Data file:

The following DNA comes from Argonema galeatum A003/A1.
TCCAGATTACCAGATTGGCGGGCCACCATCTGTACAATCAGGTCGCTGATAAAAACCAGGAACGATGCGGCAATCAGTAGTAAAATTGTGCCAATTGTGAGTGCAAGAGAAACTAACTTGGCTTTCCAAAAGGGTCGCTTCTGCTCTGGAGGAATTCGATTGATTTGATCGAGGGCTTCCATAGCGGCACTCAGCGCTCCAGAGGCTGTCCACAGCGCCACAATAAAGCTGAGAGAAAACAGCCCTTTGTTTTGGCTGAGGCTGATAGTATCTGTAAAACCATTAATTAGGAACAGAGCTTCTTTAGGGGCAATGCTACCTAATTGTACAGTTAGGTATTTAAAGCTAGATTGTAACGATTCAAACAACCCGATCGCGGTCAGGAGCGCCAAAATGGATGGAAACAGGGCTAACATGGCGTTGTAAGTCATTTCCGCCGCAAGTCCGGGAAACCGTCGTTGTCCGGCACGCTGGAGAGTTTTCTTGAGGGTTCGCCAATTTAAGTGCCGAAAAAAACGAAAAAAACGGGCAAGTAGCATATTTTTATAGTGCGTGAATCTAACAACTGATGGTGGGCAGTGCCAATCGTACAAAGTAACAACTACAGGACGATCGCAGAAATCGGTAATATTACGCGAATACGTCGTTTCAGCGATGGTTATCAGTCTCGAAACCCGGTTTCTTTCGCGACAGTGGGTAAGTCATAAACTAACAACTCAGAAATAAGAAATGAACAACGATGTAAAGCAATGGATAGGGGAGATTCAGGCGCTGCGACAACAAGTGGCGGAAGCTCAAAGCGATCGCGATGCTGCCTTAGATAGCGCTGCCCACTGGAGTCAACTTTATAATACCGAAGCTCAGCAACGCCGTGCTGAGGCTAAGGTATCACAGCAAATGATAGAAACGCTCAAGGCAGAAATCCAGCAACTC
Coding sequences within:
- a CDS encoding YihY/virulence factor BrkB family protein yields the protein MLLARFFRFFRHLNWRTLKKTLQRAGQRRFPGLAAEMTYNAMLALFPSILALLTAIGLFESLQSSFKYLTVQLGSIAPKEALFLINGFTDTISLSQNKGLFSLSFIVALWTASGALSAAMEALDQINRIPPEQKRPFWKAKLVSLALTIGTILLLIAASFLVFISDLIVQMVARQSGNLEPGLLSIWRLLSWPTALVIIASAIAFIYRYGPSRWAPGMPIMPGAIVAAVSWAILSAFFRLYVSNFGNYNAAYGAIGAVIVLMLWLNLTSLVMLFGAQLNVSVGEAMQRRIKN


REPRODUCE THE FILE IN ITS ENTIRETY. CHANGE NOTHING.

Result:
The following DNA comes from Argonema galeatum A003/A1.
TCCAGATTACCAGATTGGCGGGCCACCATCTGTACAATCAGGTCGCTGATAAAAACCAGGAACGATGCGGCAATCAGTAGTAAAATTGTGCCAATTGTGAGTGCAAGAGAAACTAACTTGGCTTTCCAAAAGGGTCGCTTCTGCTCTGGAGGAATTCGATTGATTTGATCGAGGGCTTCCATAGCGGCACTCAGCGCTCCAGAGGCTGTCCACAGCGCCACAATAAAGCTGAGAGAAAACAGCCCTTTGTTTTGGCTGAGGCTGATAGTATCTGTAAAACCATTAATTAGGAACAGAGCTTCTTTAGGGGCAATGCTACCTAATTGTACAGTTAGGTATTTAAAGCTAGATTGTAACGATTCAAACAACCCGATCGCGGTCAGGAGCGCCAAAATGGATGGAAACAGGGCTAACATGGCGTTGTAAGTCATTTCCGCCGCAAGTCCGGGAAACCGTCGTTGTCCGGCACGCTGGAGAGTTTTCTTGAGGGTTCGCCAATTTAAGTGCCGAAAAAAACGAAAAAAACGGGCAAGTAGCATATTTTTATAGTGCGTGAATCTAACAACTGATGGTGGGCAGTGCCAATCGTACAAAGTAACAACTACAGGACGATCGCAGAAATCGGTAATATTACGCGAATACGTCGTTTCAGCGATGGTTATCAGTCTCGAAACCCGGTTTCTTTCGCGACAGTGGGTAAGTCATAAACTAACAACTCAGAAATAAGAAATGAACAACGATGTAAAGCAATGGATAGGGGAGATTCAGGCGCTGCGACAACAAGTGGCGGAAGCTCAAAGCGATCGCGATGCTGCCTTAGATAGCGCTGCCCACTGGAGTCAACTTTATAATACCGAAGCTCAGCAACGCCGTGCTGAGGCTAAGGTATCACAGCAAATGATAGAAACGCTCAAGGCAGAAATCCAGCAACTC
Coding sequences within:
- a CDS encoding YihY/virulence factor BrkB family protein yields the protein MLLARFFRFFRHLNWRTLKKTLQRAGQRRFPGLAAEMTYNAMLALFPSILALLTAIGLFESLQSSFKYLTVQLGSIAPKEALFLINGFTDTISLSQNKGLFSLSFIVALWTASGALSAAMEALDQINRIPPEQKRPFWKAKLVSLALTIGTILLLIAASFLVFISDLIVQMVARQSGNLEPGLLSIWRLLSWPTALVIIASAIAFIYRYGPSRWAPGMPIMPGAIVAAVSWAILSAFFRLYVSNFGNYNAAYGAIGAVIVLMLWLNLTSLVMLFGAQLNVSVGEAMQRRIKN